Reluctant to invest in a volatile market? Why a regular savings plan, and dollar cost averaging, may be your answer.
Whether your financial dream is to have sufficient funds for your retirement, your child’s university education, or your dream wedding and house, take comfort knowing that a disciplined investing approach with a regular savings plan can help you in a powerful way. A regular savings plan helps instill financial discipline as you are forced to save on a monthly basis.
The basic idea of investing well is simple: buy when the market is low and sell when it’s high. However, even the most sophisticated, experienced investors have a hard time trying to perform such a feat consistently.
This is because investment markets tend to be volatile – rising and falling suddenly for reasons which are often unexpected. It is this volatility, though, which also creates the potential for returns. By taking a disciplined approach to how you invest, you can make volatility work for you, ride out periods of poor performance, and achieve smoother returns over the long run.
Instead of investing all your money at once, try a steady approach, investing a set amount over a set period. This way of investing is known as Dollar Cost-Averaging and is a fundamental feature of regular savings plans. By using this method, you will be able to turn market volatility to your favor by harnessing the power of this simple, yet highly effective investing principle.
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How it works
Cost Averaging refers to the practice of building investment positions by investing fixed dollar amounts at equal time intervals, as opposed to investing a lump sum all at one time. It can be especially helpful during lengthy bear markets because the market is down or flat for a more extended period of time.
One benefit of investing the same amount of money at each interval is that you’re buying more shares of whatever asset you’re buying when the price is low and fewer shares when the price is high. The dollar amount remains the same, but the share volume goes up and down with the market.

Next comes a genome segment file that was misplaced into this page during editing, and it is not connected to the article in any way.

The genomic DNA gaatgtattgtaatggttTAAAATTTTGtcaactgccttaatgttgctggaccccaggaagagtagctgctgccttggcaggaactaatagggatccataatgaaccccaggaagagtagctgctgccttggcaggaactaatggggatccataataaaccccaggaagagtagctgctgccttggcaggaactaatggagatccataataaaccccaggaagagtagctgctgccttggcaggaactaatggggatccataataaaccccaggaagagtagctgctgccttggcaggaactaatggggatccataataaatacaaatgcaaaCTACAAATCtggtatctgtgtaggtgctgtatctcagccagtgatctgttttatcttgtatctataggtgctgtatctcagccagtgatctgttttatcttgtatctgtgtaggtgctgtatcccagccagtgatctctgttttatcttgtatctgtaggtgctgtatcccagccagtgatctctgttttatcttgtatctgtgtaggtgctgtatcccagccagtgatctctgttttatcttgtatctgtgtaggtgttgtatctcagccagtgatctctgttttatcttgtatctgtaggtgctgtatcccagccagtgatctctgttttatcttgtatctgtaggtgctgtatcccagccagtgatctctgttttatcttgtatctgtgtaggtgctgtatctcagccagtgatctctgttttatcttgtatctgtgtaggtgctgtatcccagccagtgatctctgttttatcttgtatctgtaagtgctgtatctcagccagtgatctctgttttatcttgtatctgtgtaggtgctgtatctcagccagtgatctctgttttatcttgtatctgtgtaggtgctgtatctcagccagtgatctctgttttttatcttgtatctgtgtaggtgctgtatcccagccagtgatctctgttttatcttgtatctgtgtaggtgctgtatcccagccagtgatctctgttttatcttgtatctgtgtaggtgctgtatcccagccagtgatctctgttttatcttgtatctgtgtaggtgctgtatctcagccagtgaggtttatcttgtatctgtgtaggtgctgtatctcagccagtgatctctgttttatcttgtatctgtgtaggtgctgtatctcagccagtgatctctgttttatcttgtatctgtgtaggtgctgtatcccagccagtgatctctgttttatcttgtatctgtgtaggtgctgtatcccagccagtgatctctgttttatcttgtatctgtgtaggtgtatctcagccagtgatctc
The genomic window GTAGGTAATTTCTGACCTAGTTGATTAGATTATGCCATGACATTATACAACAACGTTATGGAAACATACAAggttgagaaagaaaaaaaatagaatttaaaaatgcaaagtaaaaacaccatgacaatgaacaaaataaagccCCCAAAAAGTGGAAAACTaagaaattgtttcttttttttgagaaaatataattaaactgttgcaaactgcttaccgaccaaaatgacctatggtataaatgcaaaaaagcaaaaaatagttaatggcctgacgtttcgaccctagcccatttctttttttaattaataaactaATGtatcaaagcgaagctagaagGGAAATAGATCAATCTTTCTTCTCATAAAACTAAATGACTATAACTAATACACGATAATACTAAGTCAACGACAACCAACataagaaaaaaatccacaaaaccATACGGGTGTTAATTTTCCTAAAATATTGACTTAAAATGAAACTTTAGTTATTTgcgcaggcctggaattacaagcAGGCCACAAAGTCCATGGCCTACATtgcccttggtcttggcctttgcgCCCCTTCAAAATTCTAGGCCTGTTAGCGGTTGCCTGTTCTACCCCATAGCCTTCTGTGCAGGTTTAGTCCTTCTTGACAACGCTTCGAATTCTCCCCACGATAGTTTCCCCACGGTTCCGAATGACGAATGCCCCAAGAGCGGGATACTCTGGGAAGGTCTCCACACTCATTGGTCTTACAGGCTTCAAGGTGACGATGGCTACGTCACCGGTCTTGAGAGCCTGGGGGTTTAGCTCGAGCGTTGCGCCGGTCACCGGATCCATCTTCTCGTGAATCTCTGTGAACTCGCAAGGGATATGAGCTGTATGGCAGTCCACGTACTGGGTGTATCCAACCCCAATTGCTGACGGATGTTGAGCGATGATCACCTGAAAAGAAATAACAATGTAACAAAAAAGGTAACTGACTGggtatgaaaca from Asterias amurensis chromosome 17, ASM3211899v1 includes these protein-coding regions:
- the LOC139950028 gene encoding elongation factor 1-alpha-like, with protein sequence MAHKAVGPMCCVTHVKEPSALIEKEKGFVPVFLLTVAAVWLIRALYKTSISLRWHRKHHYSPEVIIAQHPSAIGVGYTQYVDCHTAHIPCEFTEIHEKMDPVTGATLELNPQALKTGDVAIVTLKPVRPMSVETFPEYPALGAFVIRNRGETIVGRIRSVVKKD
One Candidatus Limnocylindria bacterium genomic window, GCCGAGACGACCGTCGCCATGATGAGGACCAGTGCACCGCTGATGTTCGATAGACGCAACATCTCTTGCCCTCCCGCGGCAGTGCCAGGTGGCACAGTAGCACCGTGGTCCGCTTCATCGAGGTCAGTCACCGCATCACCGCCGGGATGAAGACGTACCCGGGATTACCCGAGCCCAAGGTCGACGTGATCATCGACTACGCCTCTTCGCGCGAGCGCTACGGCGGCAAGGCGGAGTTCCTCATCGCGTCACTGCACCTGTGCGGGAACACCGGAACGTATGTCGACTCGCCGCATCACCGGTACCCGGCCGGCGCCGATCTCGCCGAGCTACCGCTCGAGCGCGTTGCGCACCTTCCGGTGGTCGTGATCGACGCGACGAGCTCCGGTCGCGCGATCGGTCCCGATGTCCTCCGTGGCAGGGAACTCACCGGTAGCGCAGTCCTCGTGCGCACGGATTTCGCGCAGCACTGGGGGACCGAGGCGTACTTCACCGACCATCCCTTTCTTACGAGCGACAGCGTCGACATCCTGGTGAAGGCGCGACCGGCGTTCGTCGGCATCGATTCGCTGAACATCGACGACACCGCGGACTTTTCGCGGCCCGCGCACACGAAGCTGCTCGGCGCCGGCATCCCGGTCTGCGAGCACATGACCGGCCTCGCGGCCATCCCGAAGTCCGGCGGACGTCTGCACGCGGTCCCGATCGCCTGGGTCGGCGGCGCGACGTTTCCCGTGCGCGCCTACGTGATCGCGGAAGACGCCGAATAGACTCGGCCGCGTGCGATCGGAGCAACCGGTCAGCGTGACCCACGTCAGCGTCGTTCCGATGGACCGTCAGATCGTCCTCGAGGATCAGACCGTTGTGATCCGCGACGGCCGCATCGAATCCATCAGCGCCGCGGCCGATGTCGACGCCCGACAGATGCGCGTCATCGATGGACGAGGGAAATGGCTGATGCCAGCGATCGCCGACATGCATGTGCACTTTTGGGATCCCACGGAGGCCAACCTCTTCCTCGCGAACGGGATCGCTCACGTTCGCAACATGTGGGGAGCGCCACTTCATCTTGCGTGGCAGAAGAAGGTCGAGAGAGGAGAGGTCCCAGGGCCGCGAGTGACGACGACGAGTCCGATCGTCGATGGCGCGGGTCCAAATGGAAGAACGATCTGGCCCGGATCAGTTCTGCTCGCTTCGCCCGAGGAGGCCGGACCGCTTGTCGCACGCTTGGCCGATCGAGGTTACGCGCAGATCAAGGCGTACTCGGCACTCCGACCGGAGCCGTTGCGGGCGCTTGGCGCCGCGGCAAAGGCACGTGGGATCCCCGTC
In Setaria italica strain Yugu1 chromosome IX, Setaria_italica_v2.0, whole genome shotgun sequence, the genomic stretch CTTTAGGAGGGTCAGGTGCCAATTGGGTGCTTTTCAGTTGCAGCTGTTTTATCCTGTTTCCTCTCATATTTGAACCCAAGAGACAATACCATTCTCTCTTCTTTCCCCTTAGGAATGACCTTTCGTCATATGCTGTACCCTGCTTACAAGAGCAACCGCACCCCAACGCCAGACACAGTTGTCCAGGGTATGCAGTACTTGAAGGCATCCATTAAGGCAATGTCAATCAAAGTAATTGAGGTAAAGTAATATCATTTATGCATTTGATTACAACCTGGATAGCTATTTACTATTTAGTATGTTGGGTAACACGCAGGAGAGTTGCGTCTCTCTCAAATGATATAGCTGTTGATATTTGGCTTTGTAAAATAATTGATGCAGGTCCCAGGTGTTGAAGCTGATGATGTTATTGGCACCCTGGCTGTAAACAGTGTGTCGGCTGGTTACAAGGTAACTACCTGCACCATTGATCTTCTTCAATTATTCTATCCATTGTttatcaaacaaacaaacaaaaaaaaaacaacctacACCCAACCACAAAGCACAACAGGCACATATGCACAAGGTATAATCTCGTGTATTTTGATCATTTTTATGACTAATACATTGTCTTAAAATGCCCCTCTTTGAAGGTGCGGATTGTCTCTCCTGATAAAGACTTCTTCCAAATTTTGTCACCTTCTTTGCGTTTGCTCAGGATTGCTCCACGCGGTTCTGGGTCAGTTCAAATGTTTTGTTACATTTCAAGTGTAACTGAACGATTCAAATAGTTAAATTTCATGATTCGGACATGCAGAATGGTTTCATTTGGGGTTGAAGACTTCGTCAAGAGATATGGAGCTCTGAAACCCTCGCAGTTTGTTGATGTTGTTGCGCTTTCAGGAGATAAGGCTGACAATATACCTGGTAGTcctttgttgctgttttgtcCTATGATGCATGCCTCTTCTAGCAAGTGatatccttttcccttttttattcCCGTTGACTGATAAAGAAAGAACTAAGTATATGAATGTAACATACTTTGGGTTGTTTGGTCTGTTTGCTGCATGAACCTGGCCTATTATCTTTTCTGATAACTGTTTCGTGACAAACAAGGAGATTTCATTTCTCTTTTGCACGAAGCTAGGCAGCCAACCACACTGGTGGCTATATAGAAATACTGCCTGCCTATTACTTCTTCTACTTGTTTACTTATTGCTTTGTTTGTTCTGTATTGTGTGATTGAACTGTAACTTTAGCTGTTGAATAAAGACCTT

For example, investing in the S&P over the last 20 years produced an annualized return of 7.2%, but missing just the top 10 days in those 20 years cuts the return in half, to 3.5%. Investing on a regular monthly basis means investors aren’t missing out on those top 10 days if they get concerned during a downturn.
Dollar cost averaging also enables new or less experienced investors to get started with a relatively small amount of money.
You don’t have to wait until a large lump sum is available because you’re investing smaller set amounts of money into the fund or asset continually throughout the year. The strategy also means you’re continuing to invest toward your goal rather than stopping and starting repeatedly.
By staying invested, you are more likely to achieve your goals. This strategy is particularly useful in a volatile market because you reduce the risk of accidentally investing all your money when prices are high. The key is to buy low, so by spreading out your investments throughout the year; you’re not investing everything right before the market falls.
Another benefit is that it can be an effective way for investors to mitigate one of the practical flaws of lump-sum investing – the mind’s tendency to make counter-productive decisions that are driven by loss aversion and volatility-induced emotions. It ensures that investors aren’t just responding to their emotions by selling high and buying low.